This assessment is partly correct. We all need to consider each asset class. I think that the inflation/weak dollar conclusion is overstated. The chance of a spike in long-term rates is a bit lower.

But here is the big story:

The Fed shows determination to fight a new recession, doing whatever it takes. The votes are there.

This dovetails nicely with our recession series. The method we are putting under the microscope, Bob Dieli's, accurately emphasizes Fed policy as a big factor in recessions. More to come on that subject, but astute readers will see the drift. We are earlier in the business cycle than most analysts think. This is good for heavy cyclicals and cyclical tech stocks. (Think CAT and ORCL and the XLI ETF for names I have mentioned, or write to main at newarc dot com to get our updated ETF suggestions).

This also dovetails nicely with our short-term modeling from our Felix model.

Worst Forecasts Ever

The latest Fed action suggests something interesting for market watchers. For many years there has been a cadre of Fed critics asserting that the Fed was "out of bullets" or "in a box." For any objective observer these statements have clearly been proven false. The latest Fed move is something that non of these "experts" even considered a few years ago. The same guys are now telling you the same thing about the ECB and Europe......They see no hope.

With the 2006 Fed transcripts we can now start to have some fun by looking back at bold assertions about Fed meetings and what actually happened. So many interesting ideas and so little time. Maybe an enthusiastic reader will take this on!

Related Articles

Investing articles by Jeff Miller

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About the Author

Jeff MillerJeff Miller has been a partner in New Arc Investments since 1997, managing investment partnerships and individual accounts. He has worked for market makers at the Chicago Board Options Exchange, where he found anomalies in the standard option pricing models and developed new forecasting techniques. Jeff is a Public Policy analyst and formerly taught advanced research methods at the University of Wisconsin. He analyzed many issues related to state tax policy and provided quantitative modeling which helped inform state and local officials in Wisconsin for more than a decade. Jeff writes at his blog, A Dash of Insight.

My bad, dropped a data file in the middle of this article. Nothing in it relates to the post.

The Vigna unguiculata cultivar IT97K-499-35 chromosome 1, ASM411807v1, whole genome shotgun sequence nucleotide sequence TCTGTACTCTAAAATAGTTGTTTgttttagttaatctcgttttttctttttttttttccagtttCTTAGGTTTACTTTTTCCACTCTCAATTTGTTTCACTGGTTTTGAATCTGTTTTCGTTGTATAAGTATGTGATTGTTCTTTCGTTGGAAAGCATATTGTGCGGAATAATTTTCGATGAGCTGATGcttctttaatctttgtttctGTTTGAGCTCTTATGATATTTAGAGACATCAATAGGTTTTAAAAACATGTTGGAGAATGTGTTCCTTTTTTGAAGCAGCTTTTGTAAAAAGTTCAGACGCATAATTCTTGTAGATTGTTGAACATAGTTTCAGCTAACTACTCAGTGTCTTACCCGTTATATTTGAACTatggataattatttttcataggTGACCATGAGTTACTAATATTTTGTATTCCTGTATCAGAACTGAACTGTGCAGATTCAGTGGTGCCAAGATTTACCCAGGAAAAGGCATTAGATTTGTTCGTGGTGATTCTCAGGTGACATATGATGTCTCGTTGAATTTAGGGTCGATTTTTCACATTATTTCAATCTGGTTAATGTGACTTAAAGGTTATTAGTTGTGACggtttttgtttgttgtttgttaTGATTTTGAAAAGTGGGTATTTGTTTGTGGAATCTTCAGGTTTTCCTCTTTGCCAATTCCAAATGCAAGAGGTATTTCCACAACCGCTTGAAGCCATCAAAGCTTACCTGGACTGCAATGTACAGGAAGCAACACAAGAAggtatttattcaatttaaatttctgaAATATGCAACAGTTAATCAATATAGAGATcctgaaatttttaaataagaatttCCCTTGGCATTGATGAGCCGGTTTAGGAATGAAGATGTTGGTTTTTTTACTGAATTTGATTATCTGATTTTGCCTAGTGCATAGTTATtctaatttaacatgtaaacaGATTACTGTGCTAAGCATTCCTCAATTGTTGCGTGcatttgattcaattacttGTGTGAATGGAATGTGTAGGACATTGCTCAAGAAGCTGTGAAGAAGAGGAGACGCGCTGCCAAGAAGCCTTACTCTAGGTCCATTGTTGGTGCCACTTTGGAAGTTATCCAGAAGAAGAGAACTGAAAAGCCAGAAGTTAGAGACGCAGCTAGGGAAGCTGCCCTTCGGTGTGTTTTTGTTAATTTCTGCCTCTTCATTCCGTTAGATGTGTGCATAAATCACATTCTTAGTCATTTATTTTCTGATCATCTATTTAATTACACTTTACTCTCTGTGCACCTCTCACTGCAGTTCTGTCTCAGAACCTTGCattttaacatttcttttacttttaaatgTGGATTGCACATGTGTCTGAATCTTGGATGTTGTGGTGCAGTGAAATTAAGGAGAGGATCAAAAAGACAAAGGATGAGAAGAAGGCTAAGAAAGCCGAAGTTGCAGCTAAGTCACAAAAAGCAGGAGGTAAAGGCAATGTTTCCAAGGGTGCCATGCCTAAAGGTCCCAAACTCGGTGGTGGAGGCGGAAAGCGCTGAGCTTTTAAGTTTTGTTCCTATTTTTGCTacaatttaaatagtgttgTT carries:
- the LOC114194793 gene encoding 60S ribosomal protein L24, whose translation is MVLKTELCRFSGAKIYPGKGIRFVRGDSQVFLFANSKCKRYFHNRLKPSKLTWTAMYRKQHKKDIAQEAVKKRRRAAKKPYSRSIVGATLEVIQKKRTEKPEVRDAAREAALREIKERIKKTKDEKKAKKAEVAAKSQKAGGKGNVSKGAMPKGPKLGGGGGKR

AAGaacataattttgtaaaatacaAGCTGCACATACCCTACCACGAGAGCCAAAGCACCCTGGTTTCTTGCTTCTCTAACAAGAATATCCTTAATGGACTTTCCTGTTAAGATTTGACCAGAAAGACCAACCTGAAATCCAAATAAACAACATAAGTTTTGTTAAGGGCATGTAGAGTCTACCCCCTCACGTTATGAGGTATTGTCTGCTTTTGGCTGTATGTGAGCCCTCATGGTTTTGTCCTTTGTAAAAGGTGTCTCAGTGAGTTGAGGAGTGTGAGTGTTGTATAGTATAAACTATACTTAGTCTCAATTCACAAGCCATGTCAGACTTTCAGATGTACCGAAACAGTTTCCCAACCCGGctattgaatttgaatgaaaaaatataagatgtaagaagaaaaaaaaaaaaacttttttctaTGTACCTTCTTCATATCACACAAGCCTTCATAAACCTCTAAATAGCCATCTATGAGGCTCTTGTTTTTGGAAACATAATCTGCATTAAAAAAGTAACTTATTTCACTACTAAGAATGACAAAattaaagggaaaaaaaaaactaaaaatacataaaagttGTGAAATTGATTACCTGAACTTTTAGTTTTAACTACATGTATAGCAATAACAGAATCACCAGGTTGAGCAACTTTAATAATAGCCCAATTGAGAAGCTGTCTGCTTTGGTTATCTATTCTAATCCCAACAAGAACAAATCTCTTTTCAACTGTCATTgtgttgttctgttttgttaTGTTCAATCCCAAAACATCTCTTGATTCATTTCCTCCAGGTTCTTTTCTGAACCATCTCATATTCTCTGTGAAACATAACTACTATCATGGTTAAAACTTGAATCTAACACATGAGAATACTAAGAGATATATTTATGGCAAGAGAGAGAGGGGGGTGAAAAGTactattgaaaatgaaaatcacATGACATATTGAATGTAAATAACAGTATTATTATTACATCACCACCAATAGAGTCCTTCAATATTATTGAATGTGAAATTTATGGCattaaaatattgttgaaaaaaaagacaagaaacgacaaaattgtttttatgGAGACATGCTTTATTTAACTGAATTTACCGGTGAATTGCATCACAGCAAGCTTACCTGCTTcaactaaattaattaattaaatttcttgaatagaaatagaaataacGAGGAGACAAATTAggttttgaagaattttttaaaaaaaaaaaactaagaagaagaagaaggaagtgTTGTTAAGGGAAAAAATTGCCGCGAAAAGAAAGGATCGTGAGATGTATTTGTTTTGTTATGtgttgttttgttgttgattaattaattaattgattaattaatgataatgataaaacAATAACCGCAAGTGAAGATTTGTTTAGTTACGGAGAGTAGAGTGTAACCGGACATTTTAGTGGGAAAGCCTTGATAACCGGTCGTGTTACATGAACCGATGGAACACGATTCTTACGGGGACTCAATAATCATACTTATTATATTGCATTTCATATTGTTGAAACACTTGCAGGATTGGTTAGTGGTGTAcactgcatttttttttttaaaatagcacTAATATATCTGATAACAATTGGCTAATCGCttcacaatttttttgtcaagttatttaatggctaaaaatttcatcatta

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  1. Dig Deep says :

    Jeff your articles are always informative and clear.

    I'll follow your tack on the days of yore and appreciate your experience and insight into the mechanics of Fed delivery then...
    *There's no way anyone at that time, that could envision the degree of intervention and manipulation by the current Fed, albeit more transparent now.
    *When there was intervention, it was to control the excesses of fraud and easy money (Volcker early 80's).
    *Current intervention avoids the fraudulent acts of excess and with $10T attempts to fight a reversion to the mean of exponential debt growth.

    It all starts with knowledge of production - then the improvement in productivity - that productivity stimulating capital investment - that investment expanding the employment base - and finally then, higher rates of consumption.